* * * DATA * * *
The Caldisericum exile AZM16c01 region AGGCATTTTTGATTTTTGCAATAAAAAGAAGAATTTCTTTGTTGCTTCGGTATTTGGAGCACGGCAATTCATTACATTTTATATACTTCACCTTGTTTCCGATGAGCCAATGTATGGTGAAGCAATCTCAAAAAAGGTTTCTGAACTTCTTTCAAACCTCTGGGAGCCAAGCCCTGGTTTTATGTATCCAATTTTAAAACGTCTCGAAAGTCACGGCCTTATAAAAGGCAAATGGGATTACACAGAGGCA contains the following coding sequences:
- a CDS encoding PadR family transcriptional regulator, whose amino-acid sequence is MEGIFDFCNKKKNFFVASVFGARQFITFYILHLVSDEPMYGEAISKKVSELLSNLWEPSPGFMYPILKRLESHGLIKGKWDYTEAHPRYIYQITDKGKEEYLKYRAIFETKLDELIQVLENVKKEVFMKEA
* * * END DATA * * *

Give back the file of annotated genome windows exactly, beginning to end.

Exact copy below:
The Caldisericum exile AZM16c01 region AGGCATTTTTGATTTTTGCAATAAAAAGAAGAATTTCTTTGTTGCTTCGGTATTTGGAGCACGGCAATTCATTACATTTTATATACTTCACCTTGTTTCCGATGAGCCAATGTATGGTGAAGCAATCTCAAAAAAGGTTTCTGAACTTCTTTCAAACCTCTGGGAGCCAAGCCCTGGTTTTATGTATCCAATTTTAAAACGTCTCGAAAGTCACGGCCTTATAAAAGGCAAATGGGATTACACAGAGGCA contains the following coding sequences:
- a CDS encoding PadR family transcriptional regulator, whose amino-acid sequence is MEGIFDFCNKKKNFFVASVFGARQFITFYILHLVSDEPMYGEAISKKVSELLSNLWEPSPGFMYPILKRLESHGLIKGKWDYTEAHPRYIYQITDKGKEEYLKYRAIFETKLDELIQVLENVKKEVFMKEA